Momentum indicators: The RSI and MACD indicators are heading towards oversold territory, suggesting a potential trend reversal in the coming weeks. This coincides with the horizontal support at current share price levels. 



After the companys latest positive results, the 5-year CAGR (compound annual growth rate) was still only 2.5%. Before the 2021 results, the 2020 revenue was equal to the 2017 revenue, which means zero growth in the four years leading up to 2021. (This might be our first clue as to why the share price is so stagnant). 

The 2021 financial year, however, delivered revenue growth of 12%, whilst only increasing cost of sales by 4,5%. This improved efficiency led to a growth in gross profit from 14% in 2020 to 20% in 2021, and a net profit increase from 3.8% to 11.1%.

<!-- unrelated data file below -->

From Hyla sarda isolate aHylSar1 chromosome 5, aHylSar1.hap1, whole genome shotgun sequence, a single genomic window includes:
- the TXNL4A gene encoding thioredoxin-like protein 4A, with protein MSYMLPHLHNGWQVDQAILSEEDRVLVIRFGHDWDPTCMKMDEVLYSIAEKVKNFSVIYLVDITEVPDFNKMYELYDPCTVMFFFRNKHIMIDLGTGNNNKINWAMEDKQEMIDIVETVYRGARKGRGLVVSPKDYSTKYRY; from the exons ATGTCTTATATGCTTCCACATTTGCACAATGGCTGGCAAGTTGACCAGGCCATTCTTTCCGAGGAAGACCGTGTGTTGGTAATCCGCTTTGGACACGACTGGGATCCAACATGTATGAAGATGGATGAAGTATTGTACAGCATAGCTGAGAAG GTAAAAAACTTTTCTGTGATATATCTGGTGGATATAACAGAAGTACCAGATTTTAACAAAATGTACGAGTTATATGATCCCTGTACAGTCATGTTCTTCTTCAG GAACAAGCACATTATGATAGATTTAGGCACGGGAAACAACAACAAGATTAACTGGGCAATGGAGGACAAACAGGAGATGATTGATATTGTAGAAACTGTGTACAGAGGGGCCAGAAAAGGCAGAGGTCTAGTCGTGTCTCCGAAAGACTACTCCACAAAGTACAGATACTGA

The question is, how did this happen? Was it company-specific or industry-specific? Overall, 2021 produced stellar returns for the automotive industry in general. 

The supply chain issues most notably, a global shortage of semiconductor chips  led to historically low vehicle inventories but also record pricing and profits amid resilient consumer demand.

Overall, the balance sheet looks solid. The current ratio and debt coverage ratios are intact, indicating that the company has sufficient current assets to cover current its liabilities.


Key variables to consider

Prior performance: Though 2021 produces above-average returns, BMW has struggled to increase their revenue on a year-to-year basis in the last 5 years. Vehicles delivered, group revenue, EBIT, and profit after tax have all remained constant or decreased over the last 5 years.